North by Northwest: The Perfect Alaskan Adventure

Alaska is truly a state that has it all: towering, glaciated peaks, sparkling turqoise lakes, rugged coastlines teeming with wildlife, and magnificent expanses of arctic tundra. Although the beauty is seemingly endless, the sheer size of the state makes it nearly impossible to explore everything in a single trip (or even a single lifetime).

Larger than California, Texas, and Montana combined, Alaska is truly massive. As of the 2000 Census, nearly 95% of Alaska is considered "uninhabited", and over 52% of Alaska's land mass is protected wilderness. This means that if the National Parks, Wildlife Preserves and Wilderness areas of Alaska were combined, they would become the largest state. All of this is to say if you consider yourself a nature buff - whether it's hiking, backpacking, kayaking, or simply sightseeing - and you haven't made it to Alaska yet; you've made a major mistake. 

Our goal with this trip was to see as much of Alaska as possible within a reasonable time frame. Some of our adventures are very accessible, and some are extremely difficult to both plan and execute. Just keep in mind that this is in no way an exhaustive guide to experiencing the Frontier State, just our version of cramming as much fun into a trip as we possibly could. 

Arrival

Flying into Anchorage will almost always be the cheapest and easiest option. Every town in Alaska has some sort of a small airport, but the smaller charter flights are incredibly expensive, and you'll miss a ton of incredible stuff between the towns. 

To maximize both flexibility and sightseeing, I recommend renting a vehicle. It's legal to camp basically anywhere in AK that isn't a driveway, so a campervan (like the one we used from Get Lost Travel Vans) allows you to explore as much as you want, without the inconvenience, and expense, of needing to find a nearby hotel. Pull up at the beach and watch the bald eagles swoop for fish until you fall asleep, and then wake up the next day and pick up right where you left off. 

Get Lost Travel Van near Glenallen

Exploring Near Anchorage

Although the sheer size of Alaska makes it super tempting to immediately skip town and head to the nearest national park, there are incredible sights to be found right outside the city limits. Eklutna Lake is an all-time classic, with options to hike, bike, or even kayak. The Knik River Lodge is only about 20 minutes outside the nearby town of Palmer, and features beautiful rustic cabins, incredible homecooked food, and a backyard helicopter pad. Spend a few nights here exploring the local landscape, or take a helicopter tour with Alpha Air to the nearby Knik Glacier for dogsledding, hiking, or spectacular flightseeing.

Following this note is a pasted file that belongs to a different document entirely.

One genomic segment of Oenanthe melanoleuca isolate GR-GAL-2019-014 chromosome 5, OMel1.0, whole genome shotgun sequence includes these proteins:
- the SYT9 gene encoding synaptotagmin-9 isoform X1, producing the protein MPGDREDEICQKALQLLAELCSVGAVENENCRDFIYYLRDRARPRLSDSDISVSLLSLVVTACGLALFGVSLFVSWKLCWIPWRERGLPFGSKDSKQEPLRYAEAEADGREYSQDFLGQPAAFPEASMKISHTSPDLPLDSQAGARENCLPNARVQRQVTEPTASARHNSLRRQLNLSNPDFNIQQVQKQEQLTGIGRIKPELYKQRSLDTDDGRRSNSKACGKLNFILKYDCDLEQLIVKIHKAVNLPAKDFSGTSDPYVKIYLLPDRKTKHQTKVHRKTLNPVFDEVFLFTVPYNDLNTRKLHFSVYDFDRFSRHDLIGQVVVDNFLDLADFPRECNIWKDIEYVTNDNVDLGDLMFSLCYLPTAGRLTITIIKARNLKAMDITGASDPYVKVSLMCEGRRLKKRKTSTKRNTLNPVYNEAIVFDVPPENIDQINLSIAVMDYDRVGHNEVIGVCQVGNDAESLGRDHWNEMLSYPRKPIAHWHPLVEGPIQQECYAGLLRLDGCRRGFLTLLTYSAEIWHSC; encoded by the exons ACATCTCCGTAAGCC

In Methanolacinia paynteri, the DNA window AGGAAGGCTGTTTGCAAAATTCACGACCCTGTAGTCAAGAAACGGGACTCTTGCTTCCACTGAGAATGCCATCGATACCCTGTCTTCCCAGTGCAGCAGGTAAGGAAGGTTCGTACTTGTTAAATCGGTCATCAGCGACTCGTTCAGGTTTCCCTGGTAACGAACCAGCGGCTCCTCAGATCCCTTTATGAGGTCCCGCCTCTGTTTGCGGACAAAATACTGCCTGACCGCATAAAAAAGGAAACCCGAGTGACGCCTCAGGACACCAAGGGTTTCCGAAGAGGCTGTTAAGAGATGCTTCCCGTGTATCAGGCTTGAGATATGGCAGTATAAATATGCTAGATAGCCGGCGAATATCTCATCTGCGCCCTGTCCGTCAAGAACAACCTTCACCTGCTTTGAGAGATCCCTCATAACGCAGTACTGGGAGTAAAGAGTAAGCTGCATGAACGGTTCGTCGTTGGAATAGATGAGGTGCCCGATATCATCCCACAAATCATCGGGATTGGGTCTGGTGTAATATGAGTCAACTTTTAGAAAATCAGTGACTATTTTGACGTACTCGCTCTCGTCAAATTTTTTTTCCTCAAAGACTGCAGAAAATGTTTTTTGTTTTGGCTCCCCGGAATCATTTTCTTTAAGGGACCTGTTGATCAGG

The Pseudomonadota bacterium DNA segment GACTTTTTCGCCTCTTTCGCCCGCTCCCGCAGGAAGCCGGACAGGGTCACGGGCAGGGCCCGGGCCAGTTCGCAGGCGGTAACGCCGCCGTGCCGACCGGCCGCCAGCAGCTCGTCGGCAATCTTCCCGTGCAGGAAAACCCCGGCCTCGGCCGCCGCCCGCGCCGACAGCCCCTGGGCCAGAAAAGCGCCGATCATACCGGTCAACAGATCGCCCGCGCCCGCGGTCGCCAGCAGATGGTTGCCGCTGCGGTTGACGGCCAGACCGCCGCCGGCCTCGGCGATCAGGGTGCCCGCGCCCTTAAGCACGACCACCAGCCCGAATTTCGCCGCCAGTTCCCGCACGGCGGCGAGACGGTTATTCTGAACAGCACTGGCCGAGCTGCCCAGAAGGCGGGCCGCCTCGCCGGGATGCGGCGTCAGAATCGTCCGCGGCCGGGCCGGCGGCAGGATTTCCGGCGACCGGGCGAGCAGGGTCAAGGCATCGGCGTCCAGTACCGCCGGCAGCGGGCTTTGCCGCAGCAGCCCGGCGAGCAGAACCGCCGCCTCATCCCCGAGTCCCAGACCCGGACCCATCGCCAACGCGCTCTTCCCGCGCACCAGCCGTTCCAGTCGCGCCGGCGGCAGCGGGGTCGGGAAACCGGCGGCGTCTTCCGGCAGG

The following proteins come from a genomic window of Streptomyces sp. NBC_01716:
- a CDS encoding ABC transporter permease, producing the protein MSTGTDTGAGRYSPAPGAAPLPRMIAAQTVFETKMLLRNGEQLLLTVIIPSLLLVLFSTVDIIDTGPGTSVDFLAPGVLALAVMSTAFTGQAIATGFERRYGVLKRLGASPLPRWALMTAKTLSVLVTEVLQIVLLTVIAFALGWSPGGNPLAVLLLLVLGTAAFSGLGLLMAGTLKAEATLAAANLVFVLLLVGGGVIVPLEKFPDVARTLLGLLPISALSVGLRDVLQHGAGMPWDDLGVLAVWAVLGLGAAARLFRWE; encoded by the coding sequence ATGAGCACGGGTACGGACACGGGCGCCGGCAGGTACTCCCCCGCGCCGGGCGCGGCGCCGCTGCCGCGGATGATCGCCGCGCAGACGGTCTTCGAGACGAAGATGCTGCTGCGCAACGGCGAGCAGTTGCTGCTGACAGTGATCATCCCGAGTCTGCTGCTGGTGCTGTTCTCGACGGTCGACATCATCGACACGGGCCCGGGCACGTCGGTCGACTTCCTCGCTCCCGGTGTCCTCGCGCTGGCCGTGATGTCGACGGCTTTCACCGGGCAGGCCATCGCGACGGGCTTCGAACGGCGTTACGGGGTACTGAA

Knik River Lodge

Heading South

Seward

The drive south from Anchorage to the Kenai Peninsula is one of the most beautiful roads in North America. You'll follow the coast almost the entire way - tracking along the Turnagain Arm past the towns of Girdwood and Portage, finally arriving in the spectacular town of Seward. In addition to being one of the most adorable coastal towns imaginable, Seward is the gateaway to Kenai Fjords National Park. Kenai Fjords is the crown jewel of coastal parks: teeming with wildlife, towering peaks, massive glaciers and rugged coastlines as far as the eye can see. You could spend weeks in this town exploring, but the best way to really experience the park is with a Kenai Fjords Tour. You'll start out the trip with a stop at Fox Island, where you'll eat lunch and go sea kayaking before heading out to the Aialik Glacier for some world-class sightseeing. 

Homer

On the other side of the Kenai Peninsula lies the town of Homer. Homer is a pristine paradise surrounded by wilderness, with Kachemak Bay State Park (Alaska's first state park) on one side, and Lake Clark and Katmai National Parks on the other. Kachemak Bay is famous for extraordinary hiking and camping, as well as exceptional salmon and halibut fishing during certain times of year. Katmai and Lake Clark National Parks are, of course, world-famous for perhaps the best bear-viewing of anywhere on Planet Earth. Take a boat across the cook inlet to Chinitna Bay, or book a float plane to land at Lake Crescent or the park's namesake: Lake Clark.